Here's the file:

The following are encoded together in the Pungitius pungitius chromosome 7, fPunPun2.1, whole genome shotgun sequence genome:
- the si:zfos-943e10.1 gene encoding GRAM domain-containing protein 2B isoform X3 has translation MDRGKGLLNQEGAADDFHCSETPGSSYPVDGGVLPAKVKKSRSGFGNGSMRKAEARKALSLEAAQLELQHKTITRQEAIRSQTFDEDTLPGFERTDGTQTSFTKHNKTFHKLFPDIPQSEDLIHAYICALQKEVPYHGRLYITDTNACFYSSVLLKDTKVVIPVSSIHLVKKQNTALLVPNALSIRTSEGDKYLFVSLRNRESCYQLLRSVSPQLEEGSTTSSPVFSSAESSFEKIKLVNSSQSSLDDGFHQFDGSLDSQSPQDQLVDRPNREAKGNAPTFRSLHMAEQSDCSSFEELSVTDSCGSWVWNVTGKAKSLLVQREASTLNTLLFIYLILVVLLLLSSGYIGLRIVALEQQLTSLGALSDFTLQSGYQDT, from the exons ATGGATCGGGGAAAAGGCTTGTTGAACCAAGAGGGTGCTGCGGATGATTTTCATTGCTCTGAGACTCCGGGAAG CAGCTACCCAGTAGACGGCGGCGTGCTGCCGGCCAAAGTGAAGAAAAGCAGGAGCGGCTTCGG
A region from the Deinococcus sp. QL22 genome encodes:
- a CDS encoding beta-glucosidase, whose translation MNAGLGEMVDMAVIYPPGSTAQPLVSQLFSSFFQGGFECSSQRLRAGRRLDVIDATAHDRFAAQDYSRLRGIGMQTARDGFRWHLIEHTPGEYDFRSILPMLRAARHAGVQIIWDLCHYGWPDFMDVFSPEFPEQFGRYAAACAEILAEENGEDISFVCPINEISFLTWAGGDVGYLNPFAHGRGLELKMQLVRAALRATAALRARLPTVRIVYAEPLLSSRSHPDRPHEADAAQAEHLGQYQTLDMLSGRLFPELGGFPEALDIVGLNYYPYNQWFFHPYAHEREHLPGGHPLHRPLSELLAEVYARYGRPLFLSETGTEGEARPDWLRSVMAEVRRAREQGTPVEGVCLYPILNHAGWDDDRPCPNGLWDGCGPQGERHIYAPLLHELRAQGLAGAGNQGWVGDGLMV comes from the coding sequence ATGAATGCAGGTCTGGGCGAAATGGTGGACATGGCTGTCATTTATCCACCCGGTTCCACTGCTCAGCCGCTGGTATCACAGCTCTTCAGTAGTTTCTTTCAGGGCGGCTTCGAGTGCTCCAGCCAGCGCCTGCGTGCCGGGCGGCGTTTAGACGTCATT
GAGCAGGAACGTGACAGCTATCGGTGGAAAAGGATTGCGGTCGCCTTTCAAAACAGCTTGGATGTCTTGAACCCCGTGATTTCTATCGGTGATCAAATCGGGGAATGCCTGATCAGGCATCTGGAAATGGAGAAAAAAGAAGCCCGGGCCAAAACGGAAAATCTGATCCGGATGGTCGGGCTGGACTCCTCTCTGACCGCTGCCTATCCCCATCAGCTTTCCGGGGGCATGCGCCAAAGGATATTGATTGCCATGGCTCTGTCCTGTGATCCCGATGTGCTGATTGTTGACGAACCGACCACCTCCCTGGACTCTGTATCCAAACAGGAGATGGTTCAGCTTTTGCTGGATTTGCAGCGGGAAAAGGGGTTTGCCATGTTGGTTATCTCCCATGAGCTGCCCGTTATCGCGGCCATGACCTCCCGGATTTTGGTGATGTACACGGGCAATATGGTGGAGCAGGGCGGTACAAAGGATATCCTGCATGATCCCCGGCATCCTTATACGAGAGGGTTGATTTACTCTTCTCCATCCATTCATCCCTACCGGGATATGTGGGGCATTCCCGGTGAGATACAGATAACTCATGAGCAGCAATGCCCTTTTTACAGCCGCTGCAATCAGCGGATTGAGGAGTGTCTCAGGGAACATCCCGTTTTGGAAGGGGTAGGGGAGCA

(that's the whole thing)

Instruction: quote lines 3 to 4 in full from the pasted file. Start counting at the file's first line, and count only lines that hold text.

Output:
A region from the Deinococcus sp. QL22 genome encodes:
- a CDS encoding beta-glucosidase, whose translation MNAGLGEMVDMAVIYPPGSTAQPLVSQLFSSFFQGGFECSSQRLRAGRRLDVIDATAHDRFAAQDYSRLRGIGMQTARDGFRWHLIEHTPGEYDFRSILPMLRAARHAGVQIIWDLCHYGWPDFMDVFSPEFPEQFGRYAAACAEILAEENGEDISFVCPINEISFLTWAGGDVGYLNPFAHGRGLELKMQLVRAALRATAALRARLPTVRIVYAEPLLSSRSHPDRPHEADAAQAEHLGQYQTLDMLSGRLFPELGGFPEALDIVGLNYYPYNQWFFHPYAHEREHLPGGHPLHRPLSELLAEVYARYGRPLFLSETGTEGEARPDWLRSVMAEVRRAREQGTPVEGVCLYPILNHAGWDDDRPCPNGLWDGCGPQGERHIYAPLLHELRAQGLAGAGNQGWVGDGLMV comes from the coding sequence ATGAATGCAGGTCTGGGCGAAATGGTGGACATGGCTGTCATTTATCCACCCGGTTCCACTGCTCAGCCGCTGGTATCACAGCTCTTCAGTAGTTTCTTTCAGGGCGGCTTCGAGTGCTCCAGCCAGCGCCTGCGTGCCGGGCGGCGTTTAGACGTCATT